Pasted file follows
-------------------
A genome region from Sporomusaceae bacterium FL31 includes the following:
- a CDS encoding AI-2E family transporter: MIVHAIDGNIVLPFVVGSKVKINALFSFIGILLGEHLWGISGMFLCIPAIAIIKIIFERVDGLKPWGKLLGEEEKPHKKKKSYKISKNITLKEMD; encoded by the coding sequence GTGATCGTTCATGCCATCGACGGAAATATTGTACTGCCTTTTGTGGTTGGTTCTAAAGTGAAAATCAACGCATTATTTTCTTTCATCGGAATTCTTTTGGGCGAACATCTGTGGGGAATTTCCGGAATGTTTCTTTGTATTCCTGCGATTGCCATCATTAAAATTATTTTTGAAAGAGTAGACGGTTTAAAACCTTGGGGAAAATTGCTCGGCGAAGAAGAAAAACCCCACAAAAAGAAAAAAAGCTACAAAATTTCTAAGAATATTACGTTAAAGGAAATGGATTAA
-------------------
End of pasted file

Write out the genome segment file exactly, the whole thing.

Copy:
A genome region from Sporomusaceae bacterium FL31 includes the following:
- a CDS encoding AI-2E family transporter: MIVHAIDGNIVLPFVVGSKVKINALFSFIGILLGEHLWGISGMFLCIPAIAIIKIIFERVDGLKPWGKLLGEEEKPHKKKKSYKISKNITLKEMD; encoded by the coding sequence GTGATCGTTCATGCCATCGACGGAAATATTGTACTGCCTTTTGTGGTTGGTTCTAAAGTGAAAATCAACGCATTATTTTCTTTCATCGGAATTCTTTTGGGCGAACATCTGTGGGGAATTTCCGGAATGTTTCTTTGTATTCCTGCGATTGCCATCATTAAAATTATTTTTGAAAGAGTAGACGGTTTAAAACCTTGGGGAAAATTGCTCGGCGAAGAAGAAAAACCCCACAAAAAGAAAAAAAGCTACAAAATTTCTAAGAATATTACGTTAAAGGAAATGGATTAA